Virgin Islands top court permits second-parent adoptions by same-sex couples

Virgin Islands top court permits second-parent adoptions by same-sex couples

The Supreme Court of the US Virgin Islands [official website] ruled [opinion, PDF] Wednesday that second-parent adoptions by same-sex couples are permitted under Virgin Islands law. The children’s fathers are anonymous sperm donors who knowingly waived all of their parental rights. The biological mother and her same-sex partner filed an adoption petition in the Superior Court of the Virgin Islands [official website] in December 2012, which the court rejected. In an opinion by Justice Maria Cabret, the Supreme Court ruled

The Superior Court erred in denying the appellants’ petition for a second-parent adoption because, regardless of whether their marriage is recognized in the Virgin Islands [Virgin Islands law] broadly provides that “[a]ny inhabitant of the Virgin Islands” may petition for an adoption. And even though the adoption statutes do not provide any exceptions to the operation of [Virgin Islands law]—providing that an adoption decree terminates “all legal rights [of the natural parents] as respects the child”—a strict application of this provision would preclude any stepparent or second-parent adoptions in the Virgin Islands and undermine the Legislature’s directive that the best interests of the child must be paramount in adoption proceedings.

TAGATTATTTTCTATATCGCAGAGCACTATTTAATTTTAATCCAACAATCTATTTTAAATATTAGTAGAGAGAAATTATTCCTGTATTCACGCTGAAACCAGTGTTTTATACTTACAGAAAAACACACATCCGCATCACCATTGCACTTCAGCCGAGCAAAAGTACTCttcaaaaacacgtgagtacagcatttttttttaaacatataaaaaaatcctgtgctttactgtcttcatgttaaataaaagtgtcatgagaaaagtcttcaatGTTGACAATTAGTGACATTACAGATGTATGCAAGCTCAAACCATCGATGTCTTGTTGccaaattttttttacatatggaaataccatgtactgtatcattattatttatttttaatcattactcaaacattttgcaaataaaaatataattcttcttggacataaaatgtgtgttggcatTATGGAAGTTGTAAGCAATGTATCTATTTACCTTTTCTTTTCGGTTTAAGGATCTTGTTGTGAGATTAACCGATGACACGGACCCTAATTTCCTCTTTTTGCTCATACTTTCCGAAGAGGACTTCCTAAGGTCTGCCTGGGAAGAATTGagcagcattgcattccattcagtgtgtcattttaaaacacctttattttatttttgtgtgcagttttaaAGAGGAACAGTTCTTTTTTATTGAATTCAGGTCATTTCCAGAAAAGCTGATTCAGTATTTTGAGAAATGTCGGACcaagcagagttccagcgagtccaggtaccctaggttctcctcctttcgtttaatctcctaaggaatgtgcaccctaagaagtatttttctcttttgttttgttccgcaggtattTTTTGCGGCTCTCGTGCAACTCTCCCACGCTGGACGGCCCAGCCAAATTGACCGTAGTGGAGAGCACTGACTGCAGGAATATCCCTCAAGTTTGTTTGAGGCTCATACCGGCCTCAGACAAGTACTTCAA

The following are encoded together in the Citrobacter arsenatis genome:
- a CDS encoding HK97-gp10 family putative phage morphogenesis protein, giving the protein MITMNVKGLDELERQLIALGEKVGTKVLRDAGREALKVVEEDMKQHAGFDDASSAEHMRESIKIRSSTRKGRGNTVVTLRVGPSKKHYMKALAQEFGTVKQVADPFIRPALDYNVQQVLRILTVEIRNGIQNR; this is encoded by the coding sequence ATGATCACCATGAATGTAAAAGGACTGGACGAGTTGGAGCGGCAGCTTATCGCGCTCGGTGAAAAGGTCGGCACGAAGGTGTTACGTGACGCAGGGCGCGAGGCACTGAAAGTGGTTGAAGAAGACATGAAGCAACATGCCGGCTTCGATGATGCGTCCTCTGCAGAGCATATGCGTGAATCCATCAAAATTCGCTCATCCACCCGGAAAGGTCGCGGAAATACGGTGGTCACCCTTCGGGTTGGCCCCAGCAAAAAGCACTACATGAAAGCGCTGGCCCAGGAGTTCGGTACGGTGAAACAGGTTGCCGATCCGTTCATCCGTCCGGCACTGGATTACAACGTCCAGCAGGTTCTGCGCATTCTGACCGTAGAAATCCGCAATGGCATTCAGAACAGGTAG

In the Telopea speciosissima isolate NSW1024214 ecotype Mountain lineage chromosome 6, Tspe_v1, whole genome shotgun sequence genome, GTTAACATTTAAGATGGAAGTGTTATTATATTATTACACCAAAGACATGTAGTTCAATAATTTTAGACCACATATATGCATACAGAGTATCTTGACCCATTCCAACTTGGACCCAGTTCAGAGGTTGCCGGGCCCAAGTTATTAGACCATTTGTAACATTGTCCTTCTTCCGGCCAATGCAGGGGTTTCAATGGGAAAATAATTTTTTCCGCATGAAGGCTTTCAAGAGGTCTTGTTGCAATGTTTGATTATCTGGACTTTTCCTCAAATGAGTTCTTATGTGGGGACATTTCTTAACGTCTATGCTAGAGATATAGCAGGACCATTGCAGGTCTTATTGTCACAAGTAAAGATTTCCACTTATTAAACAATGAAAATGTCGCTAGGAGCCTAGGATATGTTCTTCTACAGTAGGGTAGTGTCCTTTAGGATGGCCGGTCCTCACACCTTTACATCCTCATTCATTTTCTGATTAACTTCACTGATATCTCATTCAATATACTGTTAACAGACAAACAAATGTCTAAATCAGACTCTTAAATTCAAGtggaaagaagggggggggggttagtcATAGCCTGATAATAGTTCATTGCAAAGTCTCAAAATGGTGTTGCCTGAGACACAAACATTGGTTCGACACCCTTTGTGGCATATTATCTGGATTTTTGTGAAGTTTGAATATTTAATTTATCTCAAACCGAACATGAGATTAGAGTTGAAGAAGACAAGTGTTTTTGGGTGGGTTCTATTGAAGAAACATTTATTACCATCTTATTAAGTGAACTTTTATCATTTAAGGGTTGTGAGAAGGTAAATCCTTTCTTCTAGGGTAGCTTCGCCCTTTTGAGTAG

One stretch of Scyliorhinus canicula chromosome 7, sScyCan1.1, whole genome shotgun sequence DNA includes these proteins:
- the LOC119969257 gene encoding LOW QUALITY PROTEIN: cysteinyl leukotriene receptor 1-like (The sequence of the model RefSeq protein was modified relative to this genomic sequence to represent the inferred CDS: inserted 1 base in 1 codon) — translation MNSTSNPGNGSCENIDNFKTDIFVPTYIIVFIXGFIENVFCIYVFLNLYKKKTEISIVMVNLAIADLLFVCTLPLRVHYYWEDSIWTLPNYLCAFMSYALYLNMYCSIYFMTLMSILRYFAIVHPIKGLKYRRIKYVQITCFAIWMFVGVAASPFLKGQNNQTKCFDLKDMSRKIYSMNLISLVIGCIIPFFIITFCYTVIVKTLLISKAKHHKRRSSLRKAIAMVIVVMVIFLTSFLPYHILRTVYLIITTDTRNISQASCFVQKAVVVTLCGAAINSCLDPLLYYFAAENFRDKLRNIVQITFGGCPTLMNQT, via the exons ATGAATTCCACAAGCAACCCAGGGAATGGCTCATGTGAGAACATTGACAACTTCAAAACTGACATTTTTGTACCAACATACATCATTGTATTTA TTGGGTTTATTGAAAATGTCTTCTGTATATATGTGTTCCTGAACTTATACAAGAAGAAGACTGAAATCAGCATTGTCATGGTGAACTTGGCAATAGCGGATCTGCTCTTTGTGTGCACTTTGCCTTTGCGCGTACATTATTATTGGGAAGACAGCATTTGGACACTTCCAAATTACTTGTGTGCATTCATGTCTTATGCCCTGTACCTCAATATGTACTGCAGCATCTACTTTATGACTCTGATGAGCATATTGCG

The Supreme Court remanded the case for further proceedings, considering the best interests of the child.

Same-sex marriage [JURIST backgrounder] and adoption remain divisive and controversial issues around the world. In April the Florida Senate voted to repeal [JURIST report] the state’s ban on same-sex adoption. In March the Slovenian Parliament [official website] passed legislation [JURIST report] granting same-sex marriage and adoption rights amid public opposition from conservative and religious groups. In February the Constitutional Court of Colombia [official website, in Spanish] upheld [JURIST report] a restriction that same-sex couples cannot adopt children that have no biological relation to either parent. In June the Chambre des Deputes [official website, in French], Luxembourg’s national legislative body, approved a bill [JURIST report] extending marriage and adoption rights to same-sex couples.